Meet with landlords and discuss all applicable fees once you hit the streets of Forest Park, equipped with your list of needs and wants. Most apartments will ask for a month's rent as well as a security deposit. If renting from a homeowner directly, the deposit may be able to be paid in increments. Make certain to take notes on any place you do rent; rental agreements in town hold you responsible for any damage to the unit, and even a scratch on the hardwood from that dining chair with metal legs can cost more than you'd imagine.
Rental agencies can occasionally lead you astray when it comes to finding a home. Make certain they know your limits and what you're searching for. You may want to use the service as a way to get a broad idea of the rental landscape but in the end, forging ahead on your own may be most efficient.
Housing for rent in Forest Park is easily defined. There are spacious apartment homes and house rentals that afford a vast selection given individual preference. For high-rise living, look to village center. For a more residential feel, seek an address that puts you close to Roosevelt and Des Plaines, where single-family homes are more common.
Village Center: The hip and urban city center is comprised mostly of apartment complexes and local businesses. Studio and small units are common. To secure larger spaces, count on shelling out a decent amount of money. The cost is well worth it when you realize you can turn around without seeing the whole of your abode in one spin.
Madison Street: This is where all of the action happens. Folks in town fill its fine dining establishments and entertainment venues each week from beginning to end. Francesca's Fiore and Gaetano's are among the favorites, serving up delectable cuisine that garners attention from tourists as well. House Red Vinoteca and Saigon Pho get honorable mentions as well, for diversity among a lot of pub grub and pizza.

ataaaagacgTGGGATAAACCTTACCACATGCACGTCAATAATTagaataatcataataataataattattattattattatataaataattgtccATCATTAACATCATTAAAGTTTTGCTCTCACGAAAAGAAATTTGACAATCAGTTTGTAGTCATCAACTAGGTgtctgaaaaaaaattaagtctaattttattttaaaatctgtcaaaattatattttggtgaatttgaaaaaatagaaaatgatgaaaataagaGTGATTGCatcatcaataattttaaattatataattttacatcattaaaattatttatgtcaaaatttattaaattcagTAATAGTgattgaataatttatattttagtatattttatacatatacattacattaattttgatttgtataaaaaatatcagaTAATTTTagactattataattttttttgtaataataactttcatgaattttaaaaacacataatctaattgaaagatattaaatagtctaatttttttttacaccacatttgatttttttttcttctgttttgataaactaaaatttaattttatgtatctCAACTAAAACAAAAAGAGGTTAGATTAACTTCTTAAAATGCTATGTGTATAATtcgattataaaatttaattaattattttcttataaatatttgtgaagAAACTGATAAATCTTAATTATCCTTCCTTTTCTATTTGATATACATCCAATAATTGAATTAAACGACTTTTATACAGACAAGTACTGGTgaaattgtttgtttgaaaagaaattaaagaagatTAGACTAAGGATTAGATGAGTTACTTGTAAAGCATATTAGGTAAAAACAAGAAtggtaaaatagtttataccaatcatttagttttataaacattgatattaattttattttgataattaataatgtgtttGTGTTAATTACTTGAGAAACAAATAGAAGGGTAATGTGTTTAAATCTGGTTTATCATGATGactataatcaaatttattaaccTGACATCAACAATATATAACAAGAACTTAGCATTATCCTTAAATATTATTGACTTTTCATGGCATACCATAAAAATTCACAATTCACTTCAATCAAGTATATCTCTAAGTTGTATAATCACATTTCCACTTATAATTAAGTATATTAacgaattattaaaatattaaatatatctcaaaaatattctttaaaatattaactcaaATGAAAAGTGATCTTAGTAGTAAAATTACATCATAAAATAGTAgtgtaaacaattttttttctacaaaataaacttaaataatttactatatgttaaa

Roosevelt and Des Plaines: While apartments are present here, homes for rent are common as well. Single-family houses with up to three bedrooms are available for a bit more than you'd pay for a two-bedroom floor plan across town.
Living in Forest Park ensures you a carefree commute to Chicago on the Blue Line, with stations near most major areas of the city. Bus lines also abound and all areas of the village are easily traversed on foot as well.
There are far more fast-food and greasy spoon joints in this end of town. Staples like Smokin' M's serve up gluttonous barbecue platters that taste incredible and are affordable enough to eat far too often. Good thing Maple Park is nearby. A breath of fresh air and a walk will be necessary after that slice of chocolate cake from Portillo's.
Forest Park is a Midwest town -- meaning the winters can be bone-chilling and involve snow, sleet, and wind. Heavy jackets, gloves, and that embarrassing set of earmuffs you swore you'd never wear should definitely be put in your moving boxes.
While the public transportation system here is easily one of the best in the nation, many folks still feel the need to own a car. If you're without, there are many Zipcar stations around the village that will allow you to rent a car for grocery-getting when you simply don't feel like lugging that reuseable bag a half-mile.
Forest Park is an artsy little joint. Many folks are tied to journalism, performing, or fine arts, which makes for vast and culturally sound entertainment options. With far more to offer than most simple suburbs, newbies can sign up for Meetups to find like-minded new friends and indulge in a cooking or pottery class.